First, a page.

– Review of home-monitoring data (eg, symptom diary, peak flow
     meter readings, daily treatments)
• Patient evaluation should include the following:
  – Assessment for signs of bronchospasm and
  – Evaluation of associated conditions (eg, allergic
  – Pulmonary function testing (in appropriate age group)
• Address issues of treatment adherence and
  avoidance of environmental triggers and
• Any patient with a high risk of asthma should be referred
  to a specialist. The following may suggest a high risk:
   – History of sudden severe exacerbations
   – History of prior intubation for asthma
   – Admission to an ICU because of asthma
   – Two or more hospitalizations for asthma in the past year
   – Three or more emergency department visits for asthma in the
     past year
   – Hospitalization or an emergency department visit for asthma
     within the past month
   – Use of 2 or more canisters of inhaled short-acting beta2-agonists
     per month
• Deterrence/Prevention:

• The goal of long-term therapy is to prevent
  acute exacerbations.
• The patient should avoid exposure to
  environmental allergens and irritants that
  are identified during the evaluation.

• Pneumothorax status asthmaticus with
  respiratory failure
• Fixed (nonreversible) airway obstruction
• Death
• Of infants who wheeze with URTIs, 60% are asymptomatic by age 6
  years; however, children who have asthma (recurrent symptoms
  continuing at age 6 y) have airway reactivity later in childhood.
• Some findings suggest a poor prognosis if asthma develops in
  children younger than 3 years, unless it occurs solely in association
  with viral infections.
• Individuals who have asthma during childhood have significantly
  lower FEV1 and airway reactivity and more persistent
  bronchospastic symptoms than those with infection-associated
• Children with mild asthma who are asymptomatic between attacks
  are likely to improve and be symptom-free later in life.
• Children with asthma appear to have less severe symptoms as they
  enter adolescence, but half of these children continue to have
                Patient Education

•   Patient and parent education should include instructions on how to use
    medications and devices (eg, spacers, nebulizers, MDIs). The patient's MDI
    technique should be assessed on every visit.
•   Discuss the management plan, which includes instructions about the use of
    medications, precautions with drug and/or device usage, monitoring
    symptoms and their severity (peak flow meter reading), and identifying
    potential adverse effects and necessary actions.
•   Write and discuss in detail a rescue plan for an acute episode. This plan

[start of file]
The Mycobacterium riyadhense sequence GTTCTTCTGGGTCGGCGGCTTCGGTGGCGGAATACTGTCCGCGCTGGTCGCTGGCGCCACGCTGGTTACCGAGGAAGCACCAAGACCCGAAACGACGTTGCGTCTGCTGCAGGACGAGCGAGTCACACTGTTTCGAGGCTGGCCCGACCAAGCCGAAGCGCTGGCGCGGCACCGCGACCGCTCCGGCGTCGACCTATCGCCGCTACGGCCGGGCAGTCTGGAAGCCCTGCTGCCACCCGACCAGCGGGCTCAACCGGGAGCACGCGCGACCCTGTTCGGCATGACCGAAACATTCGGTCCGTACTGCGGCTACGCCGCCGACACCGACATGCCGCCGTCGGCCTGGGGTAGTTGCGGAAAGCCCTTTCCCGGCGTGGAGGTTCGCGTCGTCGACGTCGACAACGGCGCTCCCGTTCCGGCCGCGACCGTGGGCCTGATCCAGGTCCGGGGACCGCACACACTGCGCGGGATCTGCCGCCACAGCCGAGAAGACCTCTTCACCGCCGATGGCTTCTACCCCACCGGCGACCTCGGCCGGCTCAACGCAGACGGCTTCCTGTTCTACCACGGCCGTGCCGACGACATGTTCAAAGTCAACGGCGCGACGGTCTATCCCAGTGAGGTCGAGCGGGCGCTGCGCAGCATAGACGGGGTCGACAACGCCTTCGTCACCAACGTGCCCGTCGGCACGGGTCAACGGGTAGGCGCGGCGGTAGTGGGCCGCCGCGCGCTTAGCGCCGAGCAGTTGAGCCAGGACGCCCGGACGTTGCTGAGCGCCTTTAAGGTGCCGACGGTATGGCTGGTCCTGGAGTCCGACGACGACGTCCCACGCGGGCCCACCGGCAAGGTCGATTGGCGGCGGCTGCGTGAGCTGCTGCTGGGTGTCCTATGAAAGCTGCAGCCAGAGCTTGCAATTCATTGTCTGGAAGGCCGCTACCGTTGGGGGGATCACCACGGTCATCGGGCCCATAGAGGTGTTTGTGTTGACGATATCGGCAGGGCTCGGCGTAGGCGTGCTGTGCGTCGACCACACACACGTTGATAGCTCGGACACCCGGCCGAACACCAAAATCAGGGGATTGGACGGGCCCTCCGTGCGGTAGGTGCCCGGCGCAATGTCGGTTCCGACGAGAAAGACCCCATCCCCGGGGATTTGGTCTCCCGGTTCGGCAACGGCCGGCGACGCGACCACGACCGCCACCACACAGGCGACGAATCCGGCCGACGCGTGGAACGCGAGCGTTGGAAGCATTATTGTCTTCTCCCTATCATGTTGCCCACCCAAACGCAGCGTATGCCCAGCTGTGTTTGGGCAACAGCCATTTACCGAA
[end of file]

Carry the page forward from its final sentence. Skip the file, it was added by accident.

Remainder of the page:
should include instructions for identifying signs of an acute attack, using
    rescue medications, monitoring, and contacting the asthma care team.
•   Parents should understand that asthma is a chronic disorder with acute
    exacerbations; hence, continuity of management with active participation by
    the patient and/or parents and interaction with asthma care medical
    personnel is important.
•   Emphasize the importance of compliance with and adherence to treatment.
            Patient Education
• Incorporate the concept of expecting full control of
  symptoms, including nocturnal and exercise-induced
  symptoms, in the management plans and goals (for all
  but the most severely affected patients).
• Avoid unnecessary restrictions in the lifestyle of the child
  or family. Expect the child to participate in recreational
  activities and sports and to attend school as usual.
• For excellent patient education resources, see
  eMedicine's Asthma Center. Also, visit eMedicine's
  patient education articles Asthma, Asthma FAQs,
  Understanding Asthma Medications, Asthma in Children,
  and Asthma in School Children: Educational Slides.
• Medical/Legal Pitfalls:

• Failure to recognize the severity of an acute
  severe episode (ie, status asthmaticus) and to
  initiate aggressive management (eg, intubation
  and ventilation) can lead to fatal complications
  such as respiratory failure and even death.
• Failure to diagnose pneumothorax can lead to
  serious consequences.
• Identification of associated or complicating
  conditions (eg, allergic rhinitis or sinusitis) is
  important for comprehensive management.
• Special Concerns:

• In children, long-term use of high-dose steroids
  (systemic or inhaled) may lead to adverse
  effects, including growth failure. Recent data
  from the Childhood Asthma Management
  Program (CAMP) study and results of the long-
  term use of inhaled steroids (budesonide)
  suggest that the long-term use of inhaled
  steroids has no sustained adverse effect on
  growth in children.